It would seem as though the Personal Auto insurance industry has shifted into overdrive as large insurance companies like Progressive, State Farm and Allstate are aggressively promoting their telematics programs and associated discounts to attract the best risks. Many of these large carriers have been developing their telematics (or pay-as-you-drive) programs for years.

For midsize carriers, competition to gain new customers—and more importantly, retain existing customers—in the Personal Auto insurance market is heating up at an unprecedented pace. While some midsize carriers may feel the pressure to implement telematics initiatives of their own just to keep up, many others are taking advantage of new technology and creative solutions to combat adverse selection without actually putting telematics devices in customers’ cars.

Traditionally, Personal Auto policies have been priced based on such factors as age, gender, location, credit score and certain historic data. Robust predictive analytics allow carriers to refine their rate structure, pricing policies using more data than ever before.

For insurers that decide to employ telematics, there are ways to reduce some of the costs involved. Smartphone applications with GPS are already in widespread use, and they can offer a less-expensive alternative to black-box technology but deliver similar data without investment in hardware. Smartphone applications combined with software-as-a-service-based predictive analytics technology provide another less-expensive option for midsize carriers.

Information such as the time of day, day of the week driven, location driven and speed—much of which is available through GPS and the smartphone—has proven to be the most predictive. Carriers are using this model to infer driving patterns from location-based analysis. GPS devices collect fewer low-value variables than telematics devices do; there is less data to store and interpret.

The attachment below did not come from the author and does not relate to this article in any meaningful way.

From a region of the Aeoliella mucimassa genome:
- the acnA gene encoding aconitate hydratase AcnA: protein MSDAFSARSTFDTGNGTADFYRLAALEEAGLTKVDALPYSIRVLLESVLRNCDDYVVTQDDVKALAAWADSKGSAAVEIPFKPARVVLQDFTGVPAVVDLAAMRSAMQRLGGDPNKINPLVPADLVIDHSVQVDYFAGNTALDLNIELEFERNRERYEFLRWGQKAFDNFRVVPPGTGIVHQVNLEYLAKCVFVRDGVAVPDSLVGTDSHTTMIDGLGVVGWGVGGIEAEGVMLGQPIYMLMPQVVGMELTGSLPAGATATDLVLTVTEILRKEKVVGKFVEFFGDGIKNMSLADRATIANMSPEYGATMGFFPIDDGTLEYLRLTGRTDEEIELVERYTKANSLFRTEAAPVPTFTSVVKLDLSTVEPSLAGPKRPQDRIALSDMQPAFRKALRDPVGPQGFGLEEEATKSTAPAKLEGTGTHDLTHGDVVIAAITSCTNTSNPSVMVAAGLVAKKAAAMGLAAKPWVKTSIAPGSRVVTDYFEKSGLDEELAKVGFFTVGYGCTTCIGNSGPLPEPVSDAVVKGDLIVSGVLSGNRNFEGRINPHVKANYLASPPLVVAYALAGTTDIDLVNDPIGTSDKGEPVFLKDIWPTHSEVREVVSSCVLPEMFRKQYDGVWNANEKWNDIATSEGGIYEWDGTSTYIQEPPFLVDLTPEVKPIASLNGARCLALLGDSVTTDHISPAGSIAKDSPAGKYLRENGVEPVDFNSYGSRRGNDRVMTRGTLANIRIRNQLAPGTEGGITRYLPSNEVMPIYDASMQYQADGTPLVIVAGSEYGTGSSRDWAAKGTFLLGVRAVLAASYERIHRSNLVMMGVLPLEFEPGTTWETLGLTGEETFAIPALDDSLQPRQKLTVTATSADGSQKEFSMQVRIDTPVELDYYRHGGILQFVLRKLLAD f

But for midsize insurers that often have limited resources, telematics is a complex and costly solution. Adopting telematics is a time-consuming process: It can take a year or more to implement and up to five years to see actual results.

Further, once telematics tools are  utilized, there are additional challenges including transmitting, storing, scrubbing and analyzing the vast quantities of data collected—an area in which few insurers boast any expertise.

The continuous and ongoing nature of the data makes capture and storage a difficult management problem. In addition, midsize insurers do not always have the resources to develop, test or market the numerous policy models that large insurance companies do. The amount of data to sort through makes it increasingly difficult to figure out what’s predictive and what’s not.

And beyond the technology costs, there are also other potential issues. Some customers who are very good risks may not want the black box in their cars. And if this is the only way those customers can get the best pricing, there can be a disconnect. Large carriers may view this as a cost of doing business. But for midsize carriers, where strong insured relationships are part of their brand, there is a risk of alienating drivers with a one-size-fits-all telematics program.

Midsize Personal Auto carriers are facing an increasingly competitive market—one that is likely to continue to change rapidly. While some may be feeling pressure to implement telematics, there are other options to consider. In fact, many leading players are using new technology and other solutions to more accurately price their risks. These carriers are leveling the playing field with large carriers that rely on discounts to attract the best risks.

One thing is clear: The market is moving fast, and it is important for midsize carriers to develop plans now to combat adverse selection and move forward quickly.